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Fabulous Friday: Wisteria

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We pulled into the parking area below VIMS at the Gloucester Point Beach the other evening, just as the sun was setting.  We wanted to see whether that beautiful Heron might still be around, and so I hopped out with my camera to explore the nearby wetland.

I was delighted to discover a huge Wisteria vine in full bloom along the opposite bank.

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The air was fresh and salty.  We could smell the river and hear the bridge singing as vehicles drove across above us.

Otherwise, it was peaceful and silent in this beautiful place, near the beach.

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The bridge which brings us from Yorktown to Gloucester Point

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When we visited last time, leaves were just beginning to emerge.  Thin green blades were emerging among the reeds.  We never even noticed the Wisteria vines in the tangle of vegetation.  What a difference a week makes in April!  Quite suddenly, the cove was ablaze in beautiful flowers.

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We have been enjoying the Wisteria this week.  Wisteria grows wild here.  You’ll find it weaving its way through the trees in neighborhoods, along roadsides, and here beside the York River.   It just grows bigger and better each year, covering vast areas with its tenacious stems and lush green leaves.  The flowers last for a few weeks, and then they are gone until the following year.

Wisteria in bloom is one of the most fabulous sights of spring, and worth sharing with you this Friday.

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Woodland Gnome 2017

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I’ve  set an intention to find some wonderful, beautiful, and happiness inducing thing to photograph each Friday.   If you’re moved to find something Fabulous to share on Fridays as well, please tag your post “Fabulous Friday” and link your post back to mine. 

Happiness is contagious!  Let’s infect one another!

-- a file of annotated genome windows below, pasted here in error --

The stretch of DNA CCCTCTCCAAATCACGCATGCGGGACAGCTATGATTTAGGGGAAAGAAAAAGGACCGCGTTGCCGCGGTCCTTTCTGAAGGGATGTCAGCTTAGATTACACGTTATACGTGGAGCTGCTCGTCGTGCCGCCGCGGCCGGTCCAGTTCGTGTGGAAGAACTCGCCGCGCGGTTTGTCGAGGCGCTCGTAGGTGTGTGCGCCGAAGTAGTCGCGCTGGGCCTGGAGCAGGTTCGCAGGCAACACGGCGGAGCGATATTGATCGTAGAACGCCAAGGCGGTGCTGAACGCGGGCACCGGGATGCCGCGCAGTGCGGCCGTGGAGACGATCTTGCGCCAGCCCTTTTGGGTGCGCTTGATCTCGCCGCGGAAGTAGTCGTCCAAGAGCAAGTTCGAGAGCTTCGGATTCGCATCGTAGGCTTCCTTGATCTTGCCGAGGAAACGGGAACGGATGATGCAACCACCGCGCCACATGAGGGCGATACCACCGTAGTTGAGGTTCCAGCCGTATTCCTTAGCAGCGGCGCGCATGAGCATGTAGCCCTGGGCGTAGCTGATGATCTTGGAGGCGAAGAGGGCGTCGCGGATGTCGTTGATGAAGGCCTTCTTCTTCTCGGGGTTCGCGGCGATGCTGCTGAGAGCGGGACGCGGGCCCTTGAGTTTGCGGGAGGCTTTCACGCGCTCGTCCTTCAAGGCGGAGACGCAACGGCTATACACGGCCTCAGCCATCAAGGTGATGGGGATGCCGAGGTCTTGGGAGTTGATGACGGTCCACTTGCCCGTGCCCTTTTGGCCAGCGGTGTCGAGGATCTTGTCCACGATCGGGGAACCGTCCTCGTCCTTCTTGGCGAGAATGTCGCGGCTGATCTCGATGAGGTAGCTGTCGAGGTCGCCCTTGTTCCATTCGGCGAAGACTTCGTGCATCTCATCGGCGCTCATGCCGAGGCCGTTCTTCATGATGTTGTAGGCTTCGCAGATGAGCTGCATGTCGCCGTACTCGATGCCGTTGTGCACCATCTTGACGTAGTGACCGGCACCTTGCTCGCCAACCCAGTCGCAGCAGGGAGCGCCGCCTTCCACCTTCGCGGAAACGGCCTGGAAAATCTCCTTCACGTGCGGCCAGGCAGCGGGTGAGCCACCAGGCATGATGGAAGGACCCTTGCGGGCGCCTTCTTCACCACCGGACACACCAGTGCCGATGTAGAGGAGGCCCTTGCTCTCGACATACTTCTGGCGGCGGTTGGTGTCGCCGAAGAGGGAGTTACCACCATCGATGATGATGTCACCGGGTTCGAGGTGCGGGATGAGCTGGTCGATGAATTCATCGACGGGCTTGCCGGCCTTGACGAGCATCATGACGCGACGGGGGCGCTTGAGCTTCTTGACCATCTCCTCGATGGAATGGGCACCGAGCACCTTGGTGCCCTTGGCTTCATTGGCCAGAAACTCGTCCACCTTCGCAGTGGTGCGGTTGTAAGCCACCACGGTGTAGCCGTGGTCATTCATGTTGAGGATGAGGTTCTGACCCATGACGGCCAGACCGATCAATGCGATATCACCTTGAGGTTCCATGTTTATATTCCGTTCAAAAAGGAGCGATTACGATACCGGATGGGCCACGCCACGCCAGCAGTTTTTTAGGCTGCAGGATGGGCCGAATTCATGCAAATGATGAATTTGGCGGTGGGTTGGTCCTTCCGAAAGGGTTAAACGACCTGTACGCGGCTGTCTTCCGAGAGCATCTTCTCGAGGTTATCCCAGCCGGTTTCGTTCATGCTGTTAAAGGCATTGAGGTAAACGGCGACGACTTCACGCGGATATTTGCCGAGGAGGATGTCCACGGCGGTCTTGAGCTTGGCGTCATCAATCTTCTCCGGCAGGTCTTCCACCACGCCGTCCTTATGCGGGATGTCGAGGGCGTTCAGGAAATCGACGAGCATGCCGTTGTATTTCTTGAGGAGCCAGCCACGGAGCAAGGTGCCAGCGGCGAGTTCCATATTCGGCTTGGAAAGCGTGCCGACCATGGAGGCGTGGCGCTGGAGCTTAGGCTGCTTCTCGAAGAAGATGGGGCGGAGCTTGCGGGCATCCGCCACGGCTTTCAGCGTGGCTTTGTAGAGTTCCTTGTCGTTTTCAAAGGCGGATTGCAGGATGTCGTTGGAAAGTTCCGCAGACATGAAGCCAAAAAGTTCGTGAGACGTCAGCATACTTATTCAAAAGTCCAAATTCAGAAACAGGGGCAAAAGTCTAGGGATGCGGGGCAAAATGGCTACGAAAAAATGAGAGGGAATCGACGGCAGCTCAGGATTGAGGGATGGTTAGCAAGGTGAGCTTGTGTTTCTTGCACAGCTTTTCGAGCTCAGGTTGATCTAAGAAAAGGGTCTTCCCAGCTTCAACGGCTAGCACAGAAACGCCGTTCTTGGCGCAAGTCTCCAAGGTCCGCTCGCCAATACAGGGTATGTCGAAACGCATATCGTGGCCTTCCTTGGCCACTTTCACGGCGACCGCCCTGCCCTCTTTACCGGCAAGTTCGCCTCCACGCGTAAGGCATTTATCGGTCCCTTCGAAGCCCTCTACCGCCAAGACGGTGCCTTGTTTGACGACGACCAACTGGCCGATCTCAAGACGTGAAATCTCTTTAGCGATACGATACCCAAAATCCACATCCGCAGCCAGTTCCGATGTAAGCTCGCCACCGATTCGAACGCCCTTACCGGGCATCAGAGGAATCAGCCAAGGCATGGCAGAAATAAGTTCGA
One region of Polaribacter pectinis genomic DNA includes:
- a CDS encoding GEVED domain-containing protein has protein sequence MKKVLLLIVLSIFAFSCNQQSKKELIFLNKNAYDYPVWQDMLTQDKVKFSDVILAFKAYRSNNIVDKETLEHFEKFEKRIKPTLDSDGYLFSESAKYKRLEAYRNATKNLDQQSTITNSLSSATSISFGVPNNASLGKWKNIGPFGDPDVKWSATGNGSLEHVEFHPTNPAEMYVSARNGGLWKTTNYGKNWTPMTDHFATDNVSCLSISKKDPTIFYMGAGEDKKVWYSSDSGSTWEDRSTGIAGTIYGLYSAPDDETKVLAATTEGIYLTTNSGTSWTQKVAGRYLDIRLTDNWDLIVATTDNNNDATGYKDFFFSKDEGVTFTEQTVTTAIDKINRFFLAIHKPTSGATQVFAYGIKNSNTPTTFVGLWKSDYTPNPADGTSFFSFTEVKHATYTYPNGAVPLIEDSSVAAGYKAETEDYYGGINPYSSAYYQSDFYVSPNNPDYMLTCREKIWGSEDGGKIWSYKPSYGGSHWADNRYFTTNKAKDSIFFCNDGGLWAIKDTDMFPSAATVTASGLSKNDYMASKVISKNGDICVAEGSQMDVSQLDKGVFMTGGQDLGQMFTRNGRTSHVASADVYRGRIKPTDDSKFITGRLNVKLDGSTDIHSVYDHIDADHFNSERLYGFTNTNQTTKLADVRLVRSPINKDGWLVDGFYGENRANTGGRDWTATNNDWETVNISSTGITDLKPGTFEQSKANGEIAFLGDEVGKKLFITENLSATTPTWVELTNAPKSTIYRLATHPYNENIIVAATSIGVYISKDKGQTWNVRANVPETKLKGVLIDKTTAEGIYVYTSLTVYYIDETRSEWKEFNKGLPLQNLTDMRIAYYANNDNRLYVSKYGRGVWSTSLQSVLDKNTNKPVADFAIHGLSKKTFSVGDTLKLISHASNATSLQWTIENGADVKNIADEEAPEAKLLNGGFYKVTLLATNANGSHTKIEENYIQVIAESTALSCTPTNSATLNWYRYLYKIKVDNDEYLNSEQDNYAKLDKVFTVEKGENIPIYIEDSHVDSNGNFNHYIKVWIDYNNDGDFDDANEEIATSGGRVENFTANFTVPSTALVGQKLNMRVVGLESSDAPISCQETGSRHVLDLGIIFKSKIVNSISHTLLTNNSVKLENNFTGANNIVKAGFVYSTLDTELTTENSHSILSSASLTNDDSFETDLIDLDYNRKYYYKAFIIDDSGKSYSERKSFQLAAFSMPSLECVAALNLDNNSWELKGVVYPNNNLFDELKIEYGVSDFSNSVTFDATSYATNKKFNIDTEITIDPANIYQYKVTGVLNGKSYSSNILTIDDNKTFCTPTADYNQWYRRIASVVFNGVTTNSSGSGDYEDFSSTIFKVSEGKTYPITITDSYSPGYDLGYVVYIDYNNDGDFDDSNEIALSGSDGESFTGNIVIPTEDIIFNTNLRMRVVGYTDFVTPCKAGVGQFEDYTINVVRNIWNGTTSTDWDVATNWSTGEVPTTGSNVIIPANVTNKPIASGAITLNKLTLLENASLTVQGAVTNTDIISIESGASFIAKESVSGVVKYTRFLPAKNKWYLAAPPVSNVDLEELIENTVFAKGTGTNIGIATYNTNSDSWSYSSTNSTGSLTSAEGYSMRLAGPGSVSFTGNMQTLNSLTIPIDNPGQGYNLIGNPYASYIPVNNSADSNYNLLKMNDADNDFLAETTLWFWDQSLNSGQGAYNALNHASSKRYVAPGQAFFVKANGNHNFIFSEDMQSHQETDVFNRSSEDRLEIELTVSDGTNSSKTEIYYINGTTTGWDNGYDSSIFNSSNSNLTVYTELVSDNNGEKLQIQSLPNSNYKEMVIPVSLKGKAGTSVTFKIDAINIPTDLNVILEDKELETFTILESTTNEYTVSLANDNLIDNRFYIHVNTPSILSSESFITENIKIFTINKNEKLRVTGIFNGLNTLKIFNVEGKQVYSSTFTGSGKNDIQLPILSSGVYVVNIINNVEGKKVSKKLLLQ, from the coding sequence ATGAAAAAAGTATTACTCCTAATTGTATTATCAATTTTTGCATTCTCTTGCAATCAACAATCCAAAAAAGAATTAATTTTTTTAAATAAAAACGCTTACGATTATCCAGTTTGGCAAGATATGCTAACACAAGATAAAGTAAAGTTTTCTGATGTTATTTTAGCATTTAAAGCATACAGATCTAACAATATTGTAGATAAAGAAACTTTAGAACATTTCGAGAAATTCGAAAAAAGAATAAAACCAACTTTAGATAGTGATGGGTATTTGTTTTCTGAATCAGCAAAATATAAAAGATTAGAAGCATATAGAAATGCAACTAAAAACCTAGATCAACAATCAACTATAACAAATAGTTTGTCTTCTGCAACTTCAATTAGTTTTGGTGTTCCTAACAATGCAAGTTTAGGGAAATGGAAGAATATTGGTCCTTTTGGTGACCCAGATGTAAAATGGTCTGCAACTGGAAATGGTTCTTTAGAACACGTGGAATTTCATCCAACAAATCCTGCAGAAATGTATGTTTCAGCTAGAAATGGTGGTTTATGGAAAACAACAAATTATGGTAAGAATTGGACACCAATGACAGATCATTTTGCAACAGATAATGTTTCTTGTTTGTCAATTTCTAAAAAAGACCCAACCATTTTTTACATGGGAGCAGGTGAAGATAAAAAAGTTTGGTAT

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Which Way?

June 7, 2015  Yorktown 084~

We went a different way today and enjoyed some different views. 

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June 7, 2015  Yorktown 066~

The shots I captured from “The Other Side” (of the York River, of course) inspired me to join Cee for her Cee’s Which Way Photo Challenge this week.

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Our view of The Hermione as we crossed the Coleman Bridge above her.

Our view of The Hermione as we crossed the Coleman Bridge above her.

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A lovely French tall ship, The Hermione, anchored in Yorktown Virginia, this weekend.

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The Hermione is anchored at the beach in Yorktown.

The Hermione is anchored at the beach in Yorktown.

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After crawling through the traffic in Historic Yorktown, we crossed the Coleman Bridge to view the ship and river traffic from Gloucester Point.  We were rewarded with wonderful views of this historic ship and the festival which cropped up in Yorktown today to celebrate its visit.

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June 7, 2015  Yorktown 056

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This is a reconstruction of the ship which brought General Lafayette to Yorktown in 1780, when he came to meet with General George Washington to pledge France’s support to the colonies in our revolution against the British Crown.

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June 7, 2015  Yorktown 062

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Huge French and American flags fly from the ships docked in Yorktown today.

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We knew we had taken the right way today, to enjoy this beautiful day.

We found some new river beaches to enjoy, enjoyed the salt breezes blowing off of the river, and appreciated our chance to view this beautifully reconstructed tall ship.

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June 7, 2015  Yorktown 033~

Woodland Gnome 2015

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June 7, 2015  Yorktown 022